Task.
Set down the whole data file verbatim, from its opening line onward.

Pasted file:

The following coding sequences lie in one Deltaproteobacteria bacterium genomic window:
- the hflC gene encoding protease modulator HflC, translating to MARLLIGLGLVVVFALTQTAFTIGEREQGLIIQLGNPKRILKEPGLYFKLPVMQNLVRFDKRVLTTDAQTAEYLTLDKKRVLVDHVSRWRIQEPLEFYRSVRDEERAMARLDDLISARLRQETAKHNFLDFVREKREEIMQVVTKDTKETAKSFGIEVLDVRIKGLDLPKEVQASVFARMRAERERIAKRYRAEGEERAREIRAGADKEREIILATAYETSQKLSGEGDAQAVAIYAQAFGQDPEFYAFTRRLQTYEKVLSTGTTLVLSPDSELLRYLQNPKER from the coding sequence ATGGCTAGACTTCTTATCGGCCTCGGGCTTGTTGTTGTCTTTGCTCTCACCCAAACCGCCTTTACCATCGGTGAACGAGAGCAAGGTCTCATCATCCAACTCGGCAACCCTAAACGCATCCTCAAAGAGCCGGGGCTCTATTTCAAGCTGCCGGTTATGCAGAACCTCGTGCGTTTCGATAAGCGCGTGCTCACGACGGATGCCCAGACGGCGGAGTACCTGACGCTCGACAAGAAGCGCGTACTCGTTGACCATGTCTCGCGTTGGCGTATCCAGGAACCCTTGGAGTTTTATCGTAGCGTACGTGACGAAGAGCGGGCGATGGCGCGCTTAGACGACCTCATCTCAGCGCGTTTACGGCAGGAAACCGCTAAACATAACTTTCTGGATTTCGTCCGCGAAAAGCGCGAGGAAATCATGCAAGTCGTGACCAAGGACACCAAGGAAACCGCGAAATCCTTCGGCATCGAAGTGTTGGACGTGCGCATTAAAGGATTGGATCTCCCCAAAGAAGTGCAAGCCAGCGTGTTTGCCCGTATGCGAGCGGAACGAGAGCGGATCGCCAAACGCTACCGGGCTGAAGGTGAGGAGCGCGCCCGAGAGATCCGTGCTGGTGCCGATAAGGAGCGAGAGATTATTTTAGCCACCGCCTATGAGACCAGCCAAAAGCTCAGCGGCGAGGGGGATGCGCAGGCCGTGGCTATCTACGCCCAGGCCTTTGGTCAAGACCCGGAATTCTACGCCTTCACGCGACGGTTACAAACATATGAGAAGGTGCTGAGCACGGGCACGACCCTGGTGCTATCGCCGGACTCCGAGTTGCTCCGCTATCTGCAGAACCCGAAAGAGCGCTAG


The following coding sequences lie in one Deltaproteobacteria bacterium genomic window:
- the hflC gene encoding protease modulator HflC, translating to MARLLIGLGLVVVFALTQTAFTIGEREQGLIIQLGNPKRILKEPGLYFKLPVMQNLVRFDKRVLTTDAQTAEYLTLDKKRVLVDHVSRWRIQEPLEFYRSVRDEERAMARLDDLISARLRQETAKHNFLDFVREKREEIMQVVTKDTKETAKSFGIEVLDVRIKGLDLPKEVQASVFARMRAERERIAKRYRAEGEERAREIRAGADKEREIILATAYETSQKLSGEGDAQAVAIYAQAFGQDPEFYAFTRRLQTYEKVLSTGTTLVLSPDSELLRYLQNPKER from the coding sequence ATGGCTAGACTTCTTATCGGCCTCGGGCTTGTTGTTGTCTTTGCTCTCACCCAAACCGCCTTTACCATCGGTGAACGAGAGCAAGGTCTCATCATCCAACTCGGCAACCCTAAACGCATCCTCAAAGAGCCGGGGCTCTATTTCAAGCTGCCGGTTATGCAGAACCTCGTGCGTTTCGATAAGCGCGTGCTCACGACGGATGCCCAGACGGCGGAGTACCTGACGCTCGACAAGAAGCGCGTACTCGTTGACCATGTCTCGCGTTGGCGTATCCAGGAACCCTTGGAGTTTTATCGTAGCGTACGTGACGAAGAGCGGGCGATGGCGCGCTTAGACGACCTCATCTCAGCGCGTTTACGGCAGGAAACCGCTAAACATAACTTTCTGGATTTCGTCCGCGAAAAGCGCGAGGAAATCATGCAAGTCGTGACCAAGGACACCAAGGAAACCGCGAAATCCTTCGGCATCGAAGTGTTGGACGTGCGCATTAAAGGATTGGATCTCCCCAAAGAAGTGCAAGCCAGCGTGTTTGCCCGTATGCGAGCGGAACGAGAGCGGATCGCCAAACGCTACCGGGCTGAAGGTGAGGAGCGCGCCCGAGAGATCCGTGCTGGTGCCGATAAGGAGCGAGAGATTATTTTAGCCACCGCCTATGAGACCAGCCAAAAGCTCAGCGGCGAGGGGGATGCGCAGGCCGTGGCTATCTACGCCCAGGCCTTTGGTCAAGACCCGGAATTCTACGCCTTCACGCGACGGTTACAAACATATGAGAAGGTGCTGAGCACGGGCACGACCCTGGTGCTATCGCCGGACTCCGAGTTGCTCCGCTATCTGCAGAACCCGAAAGAGCGCTAG